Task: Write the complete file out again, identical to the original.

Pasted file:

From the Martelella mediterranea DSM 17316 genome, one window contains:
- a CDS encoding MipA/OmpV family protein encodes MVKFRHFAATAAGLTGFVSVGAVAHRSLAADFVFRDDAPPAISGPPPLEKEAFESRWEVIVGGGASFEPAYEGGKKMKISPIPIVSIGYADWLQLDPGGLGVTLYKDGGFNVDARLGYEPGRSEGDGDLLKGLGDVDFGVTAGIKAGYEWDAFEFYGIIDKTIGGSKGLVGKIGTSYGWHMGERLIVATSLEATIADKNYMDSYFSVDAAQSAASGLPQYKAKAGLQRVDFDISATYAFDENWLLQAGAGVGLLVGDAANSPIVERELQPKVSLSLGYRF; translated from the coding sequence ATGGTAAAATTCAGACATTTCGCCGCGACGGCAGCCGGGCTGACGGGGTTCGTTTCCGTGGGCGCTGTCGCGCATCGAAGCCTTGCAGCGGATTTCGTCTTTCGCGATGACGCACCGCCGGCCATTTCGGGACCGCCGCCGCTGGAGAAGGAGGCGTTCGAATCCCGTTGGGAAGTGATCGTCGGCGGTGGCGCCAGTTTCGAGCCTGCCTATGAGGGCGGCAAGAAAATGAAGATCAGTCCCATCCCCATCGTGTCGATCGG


From the Martelella mediterranea DSM 17316 genome, one window contains:
- a CDS encoding MipA/OmpV family protein encodes MVKFRHFAATAAGLTGFVSVGAVAHRSLAADFVFRDDAPPAISGPPPLEKEAFESRWEVIVGGGASFEPAYEGGKKMKISPIPIVSIGYADWLQLDPGGLGVTLYKDGGFNVDARLGYEPGRSEGDGDLLKGLGDVDFGVTAGIKAGYEWDAFEFYGIIDKTIGGSKGLVGKIGTSYGWHMGERLIVATSLEATIADKNYMDSYFSVDAAQSAASGLPQYKAKAGLQRVDFDISATYAFDENWLLQAGAGVGLLVGDAANSPIVERELQPKVSLSLGYRF; translated from the coding sequence ATGGTAAAATTCAGACATTTCGCCGCGACGGCAGCCGGGCTGACGGGGTTCGTTTCCGTGGGCGCTGTCGCGCATCGAAGCCTTGCAGCGGATTTCGTCTTTCGCGATGACGCACCGCCGGCCATTTCGGGACCGCCGCCGCTGGAGAAGGAGGCGTTCGAATCCCGTTGGGAAGTGATCGTCGGCGGTGGCGCCAGTTTCGAGCCTGCCTATGAGGGCGGCAAGAAAATGAAGATCAGTCCCATCCCCATCGTGTCGATCGG